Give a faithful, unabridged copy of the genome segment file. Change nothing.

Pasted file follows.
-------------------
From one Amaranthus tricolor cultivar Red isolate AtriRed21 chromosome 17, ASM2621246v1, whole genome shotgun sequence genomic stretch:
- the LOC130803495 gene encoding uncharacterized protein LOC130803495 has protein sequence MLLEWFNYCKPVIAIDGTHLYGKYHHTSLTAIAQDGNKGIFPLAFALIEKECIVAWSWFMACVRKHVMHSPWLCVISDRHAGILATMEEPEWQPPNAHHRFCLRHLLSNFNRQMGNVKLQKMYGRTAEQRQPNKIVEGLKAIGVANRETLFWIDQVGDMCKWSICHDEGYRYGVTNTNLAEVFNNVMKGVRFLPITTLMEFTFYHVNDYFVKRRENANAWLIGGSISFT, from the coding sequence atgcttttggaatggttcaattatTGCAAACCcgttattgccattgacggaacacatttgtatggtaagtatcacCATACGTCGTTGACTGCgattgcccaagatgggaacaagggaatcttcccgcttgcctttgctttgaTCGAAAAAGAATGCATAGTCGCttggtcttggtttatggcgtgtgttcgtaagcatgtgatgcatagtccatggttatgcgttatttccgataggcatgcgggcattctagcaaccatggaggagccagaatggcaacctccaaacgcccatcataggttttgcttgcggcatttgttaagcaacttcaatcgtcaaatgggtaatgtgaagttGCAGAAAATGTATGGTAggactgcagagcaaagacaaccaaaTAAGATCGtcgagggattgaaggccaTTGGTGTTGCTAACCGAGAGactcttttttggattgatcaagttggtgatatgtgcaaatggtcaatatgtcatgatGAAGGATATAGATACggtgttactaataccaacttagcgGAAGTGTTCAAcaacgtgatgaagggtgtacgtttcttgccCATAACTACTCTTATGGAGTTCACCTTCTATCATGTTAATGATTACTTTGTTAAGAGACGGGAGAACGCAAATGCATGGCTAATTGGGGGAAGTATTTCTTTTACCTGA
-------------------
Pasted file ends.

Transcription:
From one Amaranthus tricolor cultivar Red isolate AtriRed21 chromosome 17, ASM2621246v1, whole genome shotgun sequence genomic stretch:
- the LOC130803495 gene encoding uncharacterized protein LOC130803495 has protein sequence MLLEWFNYCKPVIAIDGTHLYGKYHHTSLTAIAQDGNKGIFPLAFALIEKECIVAWSWFMACVRKHVMHSPWLCVISDRHAGILATMEEPEWQPPNAHHRFCLRHLLSNFNRQMGNVKLQKMYGRTAEQRQPNKIVEGLKAIGVANRETLFWIDQVGDMCKWSICHDEGYRYGVTNTNLAEVFNNVMKGVRFLPITTLMEFTFYHVNDYFVKRRENANAWLIGGSISFT, from the coding sequence atgcttttggaatggttcaattatTGCAAACCcgttattgccattgacggaacacatttgtatggtaagtatcacCATACGTCGTTGACTGCgattgcccaagatgggaacaagggaatcttcccgcttgcctttgctttgaTCGAAAAAGAATGCATAGTCGCttggtcttggtttatggcgtgtgttcgtaagcatgtgatgcatagtccatggttatgcgttatttccgataggcatgcgggcattctagcaaccatggaggagccagaatggcaacctccaaacgcccatcataggttttgcttgcggcatttgttaagcaacttcaatcgtcaaatgggtaatgtgaagttGCAGAAAATGTATGGTAggactgcagagcaaagacaaccaaaTAAGATCGtcgagggattgaaggccaTTGGTGTTGCTAACCGAGAGactcttttttggattgatcaagttggtgatatgtgcaaatggtcaatatgtcatgatGAAGGATATAGATACggtgttactaataccaacttagcgGAAGTGTTCAAcaacgtgatgaagggtgtacgtttcttgccCATAACTACTCTTATGGAGTTCACCTTCTATCATGTTAATGATTACTTTGTTAAGAGACGGGAGAACGCAAATGCATGGCTAATTGGGGGAAGTATTTCTTTTACCTGA